American Legion honors Purple Heart heroes at Texas post
By MATT SMITH | Cleburne Times-Review, Texas | Published: August 10, 2017
CLEBURNE, Texas (Tribune News Service) — More than 30 gathered Monday at Cleburne American Legion Post 50 to visit with and pay tribute to those who, in the words of Cleburne Mayor Scott Cain, paid the extra measure with their bodies and their lives in service to America.
Cain proclaimed Cleburne a Purple Heart city and Aug. 7 as Purple Heart Day in Cleburne before personally thanking the seven Purple Heart recipients in attendance.
“I always tell my two boys, ‘When you see a vet, stop and thank them for their service, for all they’ve done for us and for their friends who didn’t come home,’” Cain said.
This, Past State President of the American Legion Auxiliary Marty Peters said, marks the third year the Legion and members of Burleson Chapter 1867 of the Military Order of the Purple Heart have honored local Purple Heart recipients at the Cleburne post.
“These are our true heroes,” Peters said when asked to sum up the importance of the event. “It’s important we realize that and recognize them. While some fought in wars decades ago, we have many coming home every day who live in Johnson County.”
Jonathan Laureles, founder and commander of the Cleburne VFW, thanked the veterans for their service and the people of Cleburne and Johnson County for their support of veterans and service men and women.
“I encourage everyone to take time to shake their hands and hear their stories,” Laureles said. “To [the recipients], know that the VFW is always here for you.”
Lorin Storey, commander of Burleson’s Military Order of the Purple Heart, said it’s important to recognize Purple Heart recipients as well as all veterans and current military to promote patriotism, never forget, and foster support and fellowship between them and the community at large.
A U.S. Army veteran of the 101st Airborne, Storey served in Vietnam from 1967-68 during the Tet Offensive.
George Damiano, 93, served in the Army during the Korean War.
Michael Lamp served 10 years in the Army, retiring as a staff sergeant in 2015.
After enduring being shelled for seven days in Afghanistan, Lamp was injured by an incoming rocket after which he spent two to three weeks in “La-La Land.”
“But no one else was hurt,” Lamp said. “The others around me were fine, so that’s a good thing. I went in with all my soldiers and brought all my soldiers home. I love to see the support people have for the military. For me though, when people thank me, I’m grateful, but I tell them it was nothing. I just went and did what I signed up for.”
Army veteran Scott Manning served in Vietnam from 1967-70 as an executive officer on an advisory team working with the South Vietnamese. Those soldiers, oddly enough, took their families along to war, Manning said.
An encounter with a booby trap along the perimeter earned Manning his Purple Heart and more than 230 stitches.
U.S. Army and Marines veteran Charles Bolt served from 1957-78.
“It’s better now than it was then and good to see the veterans coming out now getting more respect,” Bolt said. “When I got out that was still the time when you got out of your uniform and into civilian clothes so you wouldn’t be bothered.”
U.S. Army veteran Benny Torres, who served in Vietnam, concurred.
“I was put in a position where my country needed me and it was my duty,” Torres said. “But when I got out I put it behind me and didn’t talk about it. It was in the back of my mind you know. But usually I didn’t think about it and most people other than my family and a few friends didn’t know I’d even been in the military. I made a lot of good friends over there.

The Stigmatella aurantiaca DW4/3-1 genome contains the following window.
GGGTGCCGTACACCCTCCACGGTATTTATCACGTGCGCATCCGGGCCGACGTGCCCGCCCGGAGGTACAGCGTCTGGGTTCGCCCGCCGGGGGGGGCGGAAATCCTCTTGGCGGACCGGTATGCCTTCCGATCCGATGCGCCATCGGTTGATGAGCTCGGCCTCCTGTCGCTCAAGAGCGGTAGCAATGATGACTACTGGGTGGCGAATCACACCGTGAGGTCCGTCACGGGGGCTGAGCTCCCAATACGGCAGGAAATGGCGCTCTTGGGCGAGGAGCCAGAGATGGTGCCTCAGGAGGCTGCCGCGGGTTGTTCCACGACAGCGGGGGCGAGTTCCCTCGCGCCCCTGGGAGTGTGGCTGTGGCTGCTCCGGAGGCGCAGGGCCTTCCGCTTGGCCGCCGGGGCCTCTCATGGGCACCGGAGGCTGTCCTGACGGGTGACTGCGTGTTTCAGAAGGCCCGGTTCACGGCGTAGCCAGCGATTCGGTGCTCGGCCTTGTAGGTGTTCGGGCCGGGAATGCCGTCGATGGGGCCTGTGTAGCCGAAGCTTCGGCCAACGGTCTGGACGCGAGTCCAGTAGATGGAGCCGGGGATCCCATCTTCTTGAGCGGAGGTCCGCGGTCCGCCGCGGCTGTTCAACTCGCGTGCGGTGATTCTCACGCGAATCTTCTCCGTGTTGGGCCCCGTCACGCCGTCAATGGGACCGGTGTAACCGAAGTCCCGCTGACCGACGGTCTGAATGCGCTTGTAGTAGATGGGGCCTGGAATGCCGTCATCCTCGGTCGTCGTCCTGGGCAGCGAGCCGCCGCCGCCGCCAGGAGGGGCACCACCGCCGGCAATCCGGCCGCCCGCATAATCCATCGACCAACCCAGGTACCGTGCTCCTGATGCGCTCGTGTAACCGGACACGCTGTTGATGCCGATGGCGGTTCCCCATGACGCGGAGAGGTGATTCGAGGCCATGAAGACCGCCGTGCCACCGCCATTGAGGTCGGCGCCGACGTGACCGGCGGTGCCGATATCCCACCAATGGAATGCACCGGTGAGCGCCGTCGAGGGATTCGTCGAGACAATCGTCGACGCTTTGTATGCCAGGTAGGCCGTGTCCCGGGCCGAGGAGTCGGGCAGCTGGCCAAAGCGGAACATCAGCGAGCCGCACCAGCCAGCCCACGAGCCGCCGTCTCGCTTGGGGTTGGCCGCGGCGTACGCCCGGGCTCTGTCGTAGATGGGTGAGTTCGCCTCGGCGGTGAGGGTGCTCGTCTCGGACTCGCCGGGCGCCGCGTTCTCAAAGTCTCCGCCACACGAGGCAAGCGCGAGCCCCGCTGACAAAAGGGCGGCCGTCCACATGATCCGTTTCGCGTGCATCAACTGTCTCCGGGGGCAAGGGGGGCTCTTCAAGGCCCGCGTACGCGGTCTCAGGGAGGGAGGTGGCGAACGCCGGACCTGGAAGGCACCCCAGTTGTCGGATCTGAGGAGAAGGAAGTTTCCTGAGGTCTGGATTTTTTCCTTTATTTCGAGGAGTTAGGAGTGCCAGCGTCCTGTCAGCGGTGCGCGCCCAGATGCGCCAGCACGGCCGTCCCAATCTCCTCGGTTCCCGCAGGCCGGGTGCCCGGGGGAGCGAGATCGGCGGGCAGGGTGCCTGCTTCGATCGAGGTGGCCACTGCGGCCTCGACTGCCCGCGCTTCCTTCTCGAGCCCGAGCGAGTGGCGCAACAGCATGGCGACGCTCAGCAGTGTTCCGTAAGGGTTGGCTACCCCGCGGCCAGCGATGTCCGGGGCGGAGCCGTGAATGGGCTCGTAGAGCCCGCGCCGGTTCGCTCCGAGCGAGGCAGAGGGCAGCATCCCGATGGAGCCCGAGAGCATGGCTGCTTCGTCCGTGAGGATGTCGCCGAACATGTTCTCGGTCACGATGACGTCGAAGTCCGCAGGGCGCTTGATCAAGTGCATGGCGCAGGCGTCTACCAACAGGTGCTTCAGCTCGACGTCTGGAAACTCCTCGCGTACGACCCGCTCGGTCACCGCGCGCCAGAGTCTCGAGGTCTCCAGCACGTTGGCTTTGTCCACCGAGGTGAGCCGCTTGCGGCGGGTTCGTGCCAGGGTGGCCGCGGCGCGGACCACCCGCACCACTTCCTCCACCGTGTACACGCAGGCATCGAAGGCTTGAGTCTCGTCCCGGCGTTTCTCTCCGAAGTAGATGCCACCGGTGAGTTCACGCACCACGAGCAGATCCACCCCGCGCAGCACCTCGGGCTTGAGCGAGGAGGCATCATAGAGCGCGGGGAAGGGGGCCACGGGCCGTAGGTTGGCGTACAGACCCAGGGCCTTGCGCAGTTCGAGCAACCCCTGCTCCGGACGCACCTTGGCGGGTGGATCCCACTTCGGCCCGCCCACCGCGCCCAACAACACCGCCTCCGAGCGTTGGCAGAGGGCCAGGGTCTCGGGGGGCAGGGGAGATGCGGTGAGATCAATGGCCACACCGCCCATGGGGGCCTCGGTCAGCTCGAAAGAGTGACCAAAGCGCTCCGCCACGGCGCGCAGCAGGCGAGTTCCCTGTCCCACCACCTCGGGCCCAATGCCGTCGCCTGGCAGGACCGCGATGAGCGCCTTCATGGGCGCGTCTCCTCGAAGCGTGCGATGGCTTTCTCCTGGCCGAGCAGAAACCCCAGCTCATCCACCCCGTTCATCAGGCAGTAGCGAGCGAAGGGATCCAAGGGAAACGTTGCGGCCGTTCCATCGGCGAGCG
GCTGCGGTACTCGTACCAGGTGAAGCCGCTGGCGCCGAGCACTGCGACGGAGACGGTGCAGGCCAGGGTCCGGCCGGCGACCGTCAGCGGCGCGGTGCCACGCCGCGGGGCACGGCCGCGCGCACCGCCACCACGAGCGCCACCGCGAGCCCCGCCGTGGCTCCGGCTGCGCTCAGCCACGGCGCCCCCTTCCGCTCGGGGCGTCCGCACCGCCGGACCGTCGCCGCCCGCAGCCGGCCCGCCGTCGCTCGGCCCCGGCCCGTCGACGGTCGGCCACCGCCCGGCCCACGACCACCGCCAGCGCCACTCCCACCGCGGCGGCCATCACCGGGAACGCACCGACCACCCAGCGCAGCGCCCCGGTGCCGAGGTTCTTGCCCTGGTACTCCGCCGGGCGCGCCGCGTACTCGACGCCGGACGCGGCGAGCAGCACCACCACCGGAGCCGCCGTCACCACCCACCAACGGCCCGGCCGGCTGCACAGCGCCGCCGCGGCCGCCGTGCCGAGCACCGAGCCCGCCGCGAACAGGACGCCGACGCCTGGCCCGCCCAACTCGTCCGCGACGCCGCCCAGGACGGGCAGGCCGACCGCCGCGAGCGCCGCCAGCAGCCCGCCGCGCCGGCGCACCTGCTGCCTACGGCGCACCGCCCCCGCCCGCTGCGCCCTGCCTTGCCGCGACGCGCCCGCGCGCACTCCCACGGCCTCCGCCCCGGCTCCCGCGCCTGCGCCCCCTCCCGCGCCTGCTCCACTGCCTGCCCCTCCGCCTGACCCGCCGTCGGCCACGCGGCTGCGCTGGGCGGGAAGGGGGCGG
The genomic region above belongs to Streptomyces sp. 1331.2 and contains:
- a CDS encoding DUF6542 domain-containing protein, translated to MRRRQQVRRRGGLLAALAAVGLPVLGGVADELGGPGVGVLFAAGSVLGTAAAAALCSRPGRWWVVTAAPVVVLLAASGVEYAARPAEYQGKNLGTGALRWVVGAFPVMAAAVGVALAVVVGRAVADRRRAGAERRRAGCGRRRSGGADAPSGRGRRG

Lost a lot of them. Put things behind me after I got out and never saw them again after my service. It wasn’t until years later that I started to get involved with the VA and things like that and got to a point where I could say, ‘I served and this is what I did.’”
Drafted July 4, 1967, at the age of 19, Torres and his company were among the last to travel to Vietnam by ship.
“Yeah, 23 days on a ship,” Torres said. “After a while we were almost anxious to get there just to get off that ship. But I got there and, three days later, I was assigned to a field unit in the 25th Infantry.
On Aug. 15, 1967, while patrolling at night, a piece of shrapnel struck Torres in the back of the head sending him to a base camp field hospital.
“Three or four days later they figured I was OK and sent me back out in the field with a big bandage on my head,” Torres said. “I just thought, ‘Well, OK.’”
Torres didn’t receive a Purple Heart for that injury.
“They classified that as friendly fire so it didn’t count,” Torres said.
Vietnam otherwise, as the Led Zeppelin song goes, proved a case of good times, bad times, Torres said.
“A lot of talk about getting back to girls and what kind of cars we were going to buy when we got home,” Torres said. “It was all right some days. We got into some stuff other days. Scared describes it well. But it’s a more stressful feeling really. Just that constant sense of danger, fear, seeing things happen that most people never see and don’t want to see. I mean we were trained and all. But there’s training and there’s when it’s for real, and that’s different.”
On Oct. 2, 1967, while on patrol, Torres suffered injuries to his legs, arms and face after tripping on a booby trap mine.
“That did it for me,” Torres said. “I was sent to Japan for three or four weeks then sent home and finished out at Fort Hood. I remember thinking, cause the war was still going on, being fearful they might send me back. If they did I was going to sign up to be in the tanks. But I was more fortunate than a lot of them, fortunate enough to be able to make it back home.”
©2017 the Cleburne Times-Review (Cleburne, Texas)
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